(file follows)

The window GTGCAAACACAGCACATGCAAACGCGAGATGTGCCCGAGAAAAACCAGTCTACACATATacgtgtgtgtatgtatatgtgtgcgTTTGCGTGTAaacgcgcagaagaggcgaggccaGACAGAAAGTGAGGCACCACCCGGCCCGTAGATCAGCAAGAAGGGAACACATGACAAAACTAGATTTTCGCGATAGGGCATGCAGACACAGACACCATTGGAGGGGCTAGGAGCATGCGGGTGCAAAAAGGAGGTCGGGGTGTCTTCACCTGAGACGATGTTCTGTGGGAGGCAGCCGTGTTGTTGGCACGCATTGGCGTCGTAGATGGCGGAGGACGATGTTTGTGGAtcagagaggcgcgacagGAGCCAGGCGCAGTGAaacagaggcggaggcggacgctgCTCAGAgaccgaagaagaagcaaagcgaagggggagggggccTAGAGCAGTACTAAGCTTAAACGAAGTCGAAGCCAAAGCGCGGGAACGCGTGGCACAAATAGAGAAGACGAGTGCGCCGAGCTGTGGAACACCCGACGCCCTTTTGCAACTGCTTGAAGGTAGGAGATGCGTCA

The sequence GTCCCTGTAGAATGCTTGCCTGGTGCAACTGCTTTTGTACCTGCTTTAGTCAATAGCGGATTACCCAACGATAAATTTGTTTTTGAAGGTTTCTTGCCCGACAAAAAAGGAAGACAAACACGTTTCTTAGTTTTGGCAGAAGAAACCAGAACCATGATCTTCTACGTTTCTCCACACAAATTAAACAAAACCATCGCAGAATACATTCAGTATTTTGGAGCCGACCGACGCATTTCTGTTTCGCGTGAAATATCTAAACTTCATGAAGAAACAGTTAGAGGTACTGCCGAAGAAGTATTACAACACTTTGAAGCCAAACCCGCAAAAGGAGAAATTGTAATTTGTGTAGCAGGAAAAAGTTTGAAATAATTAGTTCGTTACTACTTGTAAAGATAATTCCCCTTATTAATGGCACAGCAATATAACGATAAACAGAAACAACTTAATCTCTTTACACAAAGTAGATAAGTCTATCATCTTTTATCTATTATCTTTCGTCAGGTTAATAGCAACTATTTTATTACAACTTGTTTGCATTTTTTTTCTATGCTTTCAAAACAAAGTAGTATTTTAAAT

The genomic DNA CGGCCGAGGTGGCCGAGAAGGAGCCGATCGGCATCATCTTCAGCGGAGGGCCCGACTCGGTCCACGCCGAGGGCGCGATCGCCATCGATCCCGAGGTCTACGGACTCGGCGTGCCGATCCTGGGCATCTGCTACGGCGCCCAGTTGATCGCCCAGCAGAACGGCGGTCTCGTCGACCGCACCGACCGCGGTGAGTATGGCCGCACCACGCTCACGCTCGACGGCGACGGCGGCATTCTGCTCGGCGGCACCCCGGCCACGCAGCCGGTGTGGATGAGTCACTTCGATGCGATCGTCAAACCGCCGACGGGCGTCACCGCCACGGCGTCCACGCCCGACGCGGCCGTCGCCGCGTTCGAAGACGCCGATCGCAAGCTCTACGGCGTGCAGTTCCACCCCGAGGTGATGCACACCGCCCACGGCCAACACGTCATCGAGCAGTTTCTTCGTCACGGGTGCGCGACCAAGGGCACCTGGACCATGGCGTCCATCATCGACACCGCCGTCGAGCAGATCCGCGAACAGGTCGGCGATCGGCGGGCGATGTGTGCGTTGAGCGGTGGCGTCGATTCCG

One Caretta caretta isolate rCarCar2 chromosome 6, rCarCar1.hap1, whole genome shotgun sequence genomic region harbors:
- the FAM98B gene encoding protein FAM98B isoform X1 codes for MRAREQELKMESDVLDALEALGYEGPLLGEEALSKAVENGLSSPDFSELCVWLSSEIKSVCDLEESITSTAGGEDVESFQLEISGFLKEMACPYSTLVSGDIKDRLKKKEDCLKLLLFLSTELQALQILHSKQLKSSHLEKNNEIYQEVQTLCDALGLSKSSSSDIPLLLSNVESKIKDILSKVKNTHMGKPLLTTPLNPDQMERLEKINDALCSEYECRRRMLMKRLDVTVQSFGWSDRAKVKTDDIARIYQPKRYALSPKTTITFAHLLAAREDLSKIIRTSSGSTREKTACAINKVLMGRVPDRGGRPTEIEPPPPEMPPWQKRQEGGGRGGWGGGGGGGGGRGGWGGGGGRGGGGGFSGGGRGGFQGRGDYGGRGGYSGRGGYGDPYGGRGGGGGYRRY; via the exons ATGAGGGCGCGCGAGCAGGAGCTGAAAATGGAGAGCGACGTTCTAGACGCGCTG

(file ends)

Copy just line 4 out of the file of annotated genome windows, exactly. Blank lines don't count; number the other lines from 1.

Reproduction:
One Caretta caretta isolate rCarCar2 chromosome 6, rCarCar1.hap1, whole genome shotgun sequence genomic region harbors: